The circuits on this page are for an Infrared - Proximity Detector using the Vishay Electronics - TSOP4830 "IR Receiver Modules for Remote Control Systems".
The detectors are designed for short range - reflected light operation but can also be used for 'broken beam' detection over short distances.
This circuit was designed primarily for Between The Rails detection of model trains.
In this circuit the TSOP4830 Infrared receiver is used as a sensitive detector that does not require shielding from room lighting. The detector will work under almost any lighting condition from complete darkness to full sunlight.
As a guide, if a TV remote control will work in a particular area then so should this circuit as the TSOP4830 would normally used in conjunction with a remote control for a television or VCR.
This circuit will work in almost all light conditions but it can be affected by infrared remote controls. For its designed use this sould not be a problem.
This circuit is more complex than typical infrared or visible light sensitive detectors at this site and elsewhere but will work in a wide range of light conditions.
The following schematic is for a basic version of the Infrared - Proximity Detector used on this page. The circuitboard has 1 LED driver oscillator and 8 detector circuits on it.
In the basic proximity detector circuit, the hand-held remote is replaced by an infrared LED driver that uses a 556 dual timer. The two oscillators in the 556 simulate the pulsed carrier signal of the remote but without the information such as volume or channel that would normally be sent to an appliance.
The upper portion of the circuit uses two astable 556 oscillators, IC 1A and IC 1B to drive an infrared LED. IC 1A operates at approximately 3Hz with a duty cycle of about 9 percent. IC 1B is adjusted to 30 kHz (the design operating frequency of the TSOP4830) with a duty cycle of about 52 percent.
The 556 - LED driver circuit produces an approximately 10 millisecond burst of 30 kHz light 3 times per second via the infrared LED.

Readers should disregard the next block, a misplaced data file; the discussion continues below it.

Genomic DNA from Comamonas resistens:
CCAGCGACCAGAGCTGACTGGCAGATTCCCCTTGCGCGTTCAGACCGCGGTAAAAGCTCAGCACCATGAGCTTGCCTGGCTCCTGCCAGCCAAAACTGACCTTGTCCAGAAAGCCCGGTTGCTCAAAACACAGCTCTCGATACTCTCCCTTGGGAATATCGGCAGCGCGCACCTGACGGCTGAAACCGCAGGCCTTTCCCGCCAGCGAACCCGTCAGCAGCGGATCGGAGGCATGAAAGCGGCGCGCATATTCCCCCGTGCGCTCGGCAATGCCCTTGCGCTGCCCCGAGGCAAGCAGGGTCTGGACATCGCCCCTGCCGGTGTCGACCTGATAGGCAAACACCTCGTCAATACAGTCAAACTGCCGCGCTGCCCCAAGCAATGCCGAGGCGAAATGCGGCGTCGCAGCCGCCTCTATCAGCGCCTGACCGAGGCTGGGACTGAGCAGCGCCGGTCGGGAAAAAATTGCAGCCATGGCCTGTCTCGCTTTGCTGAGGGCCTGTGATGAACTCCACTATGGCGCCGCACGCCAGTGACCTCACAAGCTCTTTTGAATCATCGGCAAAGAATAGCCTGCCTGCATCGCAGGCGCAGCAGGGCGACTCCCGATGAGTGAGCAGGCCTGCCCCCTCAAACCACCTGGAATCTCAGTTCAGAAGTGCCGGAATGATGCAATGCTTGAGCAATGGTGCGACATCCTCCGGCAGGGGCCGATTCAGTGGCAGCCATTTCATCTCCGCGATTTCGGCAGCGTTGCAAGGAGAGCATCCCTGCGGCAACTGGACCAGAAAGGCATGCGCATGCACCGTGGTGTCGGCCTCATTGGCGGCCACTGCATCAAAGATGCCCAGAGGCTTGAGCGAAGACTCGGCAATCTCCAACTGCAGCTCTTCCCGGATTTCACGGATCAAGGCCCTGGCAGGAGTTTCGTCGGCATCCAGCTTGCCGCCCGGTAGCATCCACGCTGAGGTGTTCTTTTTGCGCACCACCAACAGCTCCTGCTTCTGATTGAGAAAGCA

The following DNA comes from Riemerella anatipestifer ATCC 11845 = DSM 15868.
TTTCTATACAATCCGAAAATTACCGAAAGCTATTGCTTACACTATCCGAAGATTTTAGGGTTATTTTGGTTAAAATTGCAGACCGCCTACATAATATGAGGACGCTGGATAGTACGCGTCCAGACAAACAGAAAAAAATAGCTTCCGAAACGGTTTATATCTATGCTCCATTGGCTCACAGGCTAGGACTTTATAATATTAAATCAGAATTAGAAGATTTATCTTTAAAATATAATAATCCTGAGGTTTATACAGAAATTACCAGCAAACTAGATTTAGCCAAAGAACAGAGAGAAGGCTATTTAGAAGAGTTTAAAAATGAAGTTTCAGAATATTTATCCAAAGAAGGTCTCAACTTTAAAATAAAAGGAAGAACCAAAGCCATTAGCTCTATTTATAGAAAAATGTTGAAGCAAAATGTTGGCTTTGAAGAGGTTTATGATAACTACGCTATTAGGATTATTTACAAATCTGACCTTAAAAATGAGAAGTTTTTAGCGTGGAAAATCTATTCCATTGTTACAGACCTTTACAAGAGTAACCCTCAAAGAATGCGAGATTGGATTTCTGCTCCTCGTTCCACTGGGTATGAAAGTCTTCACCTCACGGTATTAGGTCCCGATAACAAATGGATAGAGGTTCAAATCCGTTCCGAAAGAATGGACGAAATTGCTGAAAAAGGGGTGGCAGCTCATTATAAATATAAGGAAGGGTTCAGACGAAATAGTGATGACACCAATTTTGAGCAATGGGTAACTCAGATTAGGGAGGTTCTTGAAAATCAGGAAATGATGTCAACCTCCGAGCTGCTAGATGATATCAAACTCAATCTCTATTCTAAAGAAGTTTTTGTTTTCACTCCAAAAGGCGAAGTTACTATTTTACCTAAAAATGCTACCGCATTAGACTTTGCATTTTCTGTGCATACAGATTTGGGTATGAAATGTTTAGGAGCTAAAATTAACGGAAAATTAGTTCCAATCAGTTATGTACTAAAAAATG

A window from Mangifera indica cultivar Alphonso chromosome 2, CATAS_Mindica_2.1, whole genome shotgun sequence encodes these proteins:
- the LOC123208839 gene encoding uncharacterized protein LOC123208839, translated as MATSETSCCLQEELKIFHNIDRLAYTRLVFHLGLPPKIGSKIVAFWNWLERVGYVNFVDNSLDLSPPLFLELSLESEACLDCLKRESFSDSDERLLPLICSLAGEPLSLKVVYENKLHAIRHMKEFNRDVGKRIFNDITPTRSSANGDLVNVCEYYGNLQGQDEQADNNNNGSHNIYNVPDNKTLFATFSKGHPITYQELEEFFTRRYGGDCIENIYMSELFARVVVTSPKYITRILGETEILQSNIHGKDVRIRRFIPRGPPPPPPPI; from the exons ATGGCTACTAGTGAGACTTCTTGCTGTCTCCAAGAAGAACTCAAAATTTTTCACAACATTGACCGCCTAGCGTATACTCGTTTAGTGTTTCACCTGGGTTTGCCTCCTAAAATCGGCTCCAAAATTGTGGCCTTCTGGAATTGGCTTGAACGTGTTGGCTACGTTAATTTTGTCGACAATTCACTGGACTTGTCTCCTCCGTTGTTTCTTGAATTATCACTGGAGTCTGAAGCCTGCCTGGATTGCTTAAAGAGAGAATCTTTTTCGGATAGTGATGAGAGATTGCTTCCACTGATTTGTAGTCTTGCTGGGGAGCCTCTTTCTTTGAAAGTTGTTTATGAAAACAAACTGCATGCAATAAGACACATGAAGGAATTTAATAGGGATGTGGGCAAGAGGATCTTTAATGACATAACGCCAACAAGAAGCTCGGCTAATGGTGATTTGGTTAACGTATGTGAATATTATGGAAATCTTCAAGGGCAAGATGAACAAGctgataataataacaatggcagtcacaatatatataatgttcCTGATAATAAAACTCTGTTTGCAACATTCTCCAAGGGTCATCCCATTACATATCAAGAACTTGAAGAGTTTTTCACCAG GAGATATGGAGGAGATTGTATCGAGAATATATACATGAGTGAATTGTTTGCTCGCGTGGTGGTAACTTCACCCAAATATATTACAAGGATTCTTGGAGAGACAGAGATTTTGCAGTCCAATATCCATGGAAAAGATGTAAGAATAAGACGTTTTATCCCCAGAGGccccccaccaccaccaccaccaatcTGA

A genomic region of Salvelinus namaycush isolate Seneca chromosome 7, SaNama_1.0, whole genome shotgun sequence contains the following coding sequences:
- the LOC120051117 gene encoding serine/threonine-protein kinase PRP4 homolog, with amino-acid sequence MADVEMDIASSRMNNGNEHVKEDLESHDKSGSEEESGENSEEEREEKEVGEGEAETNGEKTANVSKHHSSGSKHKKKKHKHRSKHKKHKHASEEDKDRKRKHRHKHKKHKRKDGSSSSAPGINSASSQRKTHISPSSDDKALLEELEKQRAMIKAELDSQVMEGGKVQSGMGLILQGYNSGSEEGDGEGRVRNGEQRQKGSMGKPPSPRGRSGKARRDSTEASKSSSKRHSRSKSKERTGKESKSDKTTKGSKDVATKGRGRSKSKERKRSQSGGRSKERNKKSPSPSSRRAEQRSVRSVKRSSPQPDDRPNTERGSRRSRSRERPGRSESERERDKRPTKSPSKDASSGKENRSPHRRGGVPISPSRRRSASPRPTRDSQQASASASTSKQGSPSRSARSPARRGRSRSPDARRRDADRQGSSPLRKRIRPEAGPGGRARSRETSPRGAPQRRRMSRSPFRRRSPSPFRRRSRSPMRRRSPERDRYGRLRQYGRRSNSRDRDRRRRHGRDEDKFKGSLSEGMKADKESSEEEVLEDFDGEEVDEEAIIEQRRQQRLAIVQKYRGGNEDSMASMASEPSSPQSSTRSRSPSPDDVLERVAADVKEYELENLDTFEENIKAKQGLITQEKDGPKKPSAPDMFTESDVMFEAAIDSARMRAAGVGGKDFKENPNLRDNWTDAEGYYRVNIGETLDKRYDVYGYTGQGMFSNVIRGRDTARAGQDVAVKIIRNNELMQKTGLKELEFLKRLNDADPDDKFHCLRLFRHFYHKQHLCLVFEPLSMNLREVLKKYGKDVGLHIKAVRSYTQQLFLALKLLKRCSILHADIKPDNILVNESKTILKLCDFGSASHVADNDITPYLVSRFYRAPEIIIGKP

The lower portion of the circuit is the IR detector, time delay and output section. The output of the voltage comparator, IC 3, produces a steady LOW - open collector output when infrared light of the correct frequency is detected by the TSP4830 receiver IC.
When the IR Receiver Module receives a sufficiently strong 30 kHz infrared pulse from D1, its output, pin 3, will go LOW for the duration of the pulse. (About 9 milliseconds.)
When the output of the IR detector goes LOW, the voltage at the PLUS input of comparator, IC 3, will be made LOW and the comparator's output will go LOW. As long as the infrared pulses are seen by the receiver module the output of the comparator will remain LOW.
The 4.7uF capacitor provides a time delayed resetting so that the output of the comparator is steady between the IR pulses.
When the 30kHz infrared signal is no longer detected, the 4.7uF capacitor will charge and the output of the comparator will go HIGH.
In typical circuits the output of the comparator would control a LED or drive a relay.
Depending on the circuitboard for the infrared proximity detector circuit, the lower portion of the basic circuit is repeated 4 or 8 times.
The next diagram illustrates a typical model railroad installation method for the emitter and receiver for the proximity detector.
The infrared emitting LED is mounted through a 3/16" hole drilled through the roadbed.
The LED is encased in a section of heatshrink tubing to prevent the light from reaching the receiver directly from the sides of the LED.
The top of the tubing is flush with or slightly higher than the top of the ties. The bottom of the tubing should extend about 1" below the bottom of the infrared receiver IC.
The IR receiver module is mounted through a 1/4" hole drilled through the roadbed.
The top of the receiver module is at the bottom of the ties with the lens of the receiver facing the IR LED.
The TSOP4830 Receivers are very sensitive and will need to be shielded from all sources of IR signal except the LED that is directly across from the receiver when used in a 'Break the Beam' situation.
Mounting of the emitter and receiver depends on the particular situation but many options are possible.
The circuitboard has a dual output - LED driver and eight detector circuits. The eight detector sections of the circuits are identical.